Wednesday, December 4, 2013

Additional Analysis of AncestryDNA Data

NOTEGetting Advice About Genetic Testing

I have a friend that asked me what extra information she could get from her raw AncestryDNA data.  I've studied by own 23andMe data extensively, so I thought it would be useful to show what tools can also be applied to raw data from other genetic testing services.

I have not purchased an AncestryDNA kit for myself, so all the analysis that I performed was for somebody else.  Therefore, I will not mention any specific results from this analysis.

First, you may find it useful to convert your raw data to 23andMe format.  You can use this Perl script (AncestryDNA_to_23andMe.pl) to convert your file.  The Perl script can be run using instructions similar to those provided here.

Here are some potentially useful tools to learn more from your AncestryDNA data:

1) Interpretome - free, but requires 23andMe format file
2) Custom scripts - free, but requires 23andMe format file (and probably some comfort with programming)
3) Promethease - can directly use raw AncestryDNA file, but it costs $5.  I would probably recommend trying to use the free options first.

At first, I wasn't certain how well these strategies would work.  For example, I thought AncestryDNA might focus on non-functional regions that wouldn't affect disease risk.  However, I think there is a decent amount of additional information that can be gained from the raw data.

For example, all the functions that I tested in Interpretome worked properly.  Additionally, I found 2,581 AncestryDNA SNPs were listed in the GWAS Catalog.  Of those 2,581 SNPs, 1,337 were risk allele the individual that I tested.  This is less than I had for my 23andMe data (3,050 with GWAS Catalog annoations, 1,626 risk alleles within GWAS Catalog variants), but I think it is decent for an assay that don't provide any health reports to the user.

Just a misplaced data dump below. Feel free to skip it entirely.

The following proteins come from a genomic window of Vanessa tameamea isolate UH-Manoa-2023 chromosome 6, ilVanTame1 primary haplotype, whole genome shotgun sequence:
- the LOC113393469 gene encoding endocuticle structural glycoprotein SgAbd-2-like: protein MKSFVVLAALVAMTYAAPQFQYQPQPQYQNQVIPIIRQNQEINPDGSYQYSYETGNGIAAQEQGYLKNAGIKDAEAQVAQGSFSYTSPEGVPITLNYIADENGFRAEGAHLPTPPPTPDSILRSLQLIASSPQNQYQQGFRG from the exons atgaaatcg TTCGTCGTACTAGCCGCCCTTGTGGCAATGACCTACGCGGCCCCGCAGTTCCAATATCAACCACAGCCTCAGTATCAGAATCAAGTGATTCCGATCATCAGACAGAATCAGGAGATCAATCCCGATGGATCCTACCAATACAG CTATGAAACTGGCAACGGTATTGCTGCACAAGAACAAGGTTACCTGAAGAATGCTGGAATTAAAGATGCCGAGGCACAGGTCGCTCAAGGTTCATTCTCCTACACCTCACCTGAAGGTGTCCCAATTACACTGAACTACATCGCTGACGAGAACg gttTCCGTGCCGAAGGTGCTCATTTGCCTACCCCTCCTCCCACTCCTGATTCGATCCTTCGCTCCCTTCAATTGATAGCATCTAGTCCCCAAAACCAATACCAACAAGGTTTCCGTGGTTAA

For those that are interested, here is a venn diagram of the overlapping 23andMe variants (V3 23andMe chip, AncestryDNA result from a few months ago):



You can see that the 23andMe chip covers ~50% more of the genome, but the AncestryDNA chip still covers a fair number of nucleotides.  My only real problem is the lack of labeling data from X, Y, and MT chromosomes as such in the raw data.  There are chromosomes listed as "23" and "25," so I initially guessed that "24" is the Y-chromosome.  However, I noticed that randomly selected rsIDs from chromosomes "23" and "25" both came from the X-chromosome.  So, I don't see a simple way to change those into a standard format.

Nevertheless, I think the information from chromosomes 1-22 provide a lot of information to review.  I hope this post helps AncestryDNA customers find something interesting!

3 comments:

  1. Autosomal DNA is a random recombination of DNA from both parents. I assume an ancestors DNA might be totally displaced, leaving no DNA evidence of that ancestor’s existence. http://bit.ly/1cjc3Lb

    ReplyDelete
  2. I think people overestimate the ability to identify the precise lineage between distant cousins, but I think the the DNA markers can clearly identify the relationship between closely related individuals (say, up to a 2nd cousin) and I think general ancestry results can also be accurate. For example, my 23andMe ancestry results accurately matched what I knew to be true.

    Also, please do not post links unrelated to the comment. I will generally delete these.

    ReplyDelete
  3. https://www.kickstarter.com/projects/titanovo/dna-lifestyle-coach

    ReplyDelete

 
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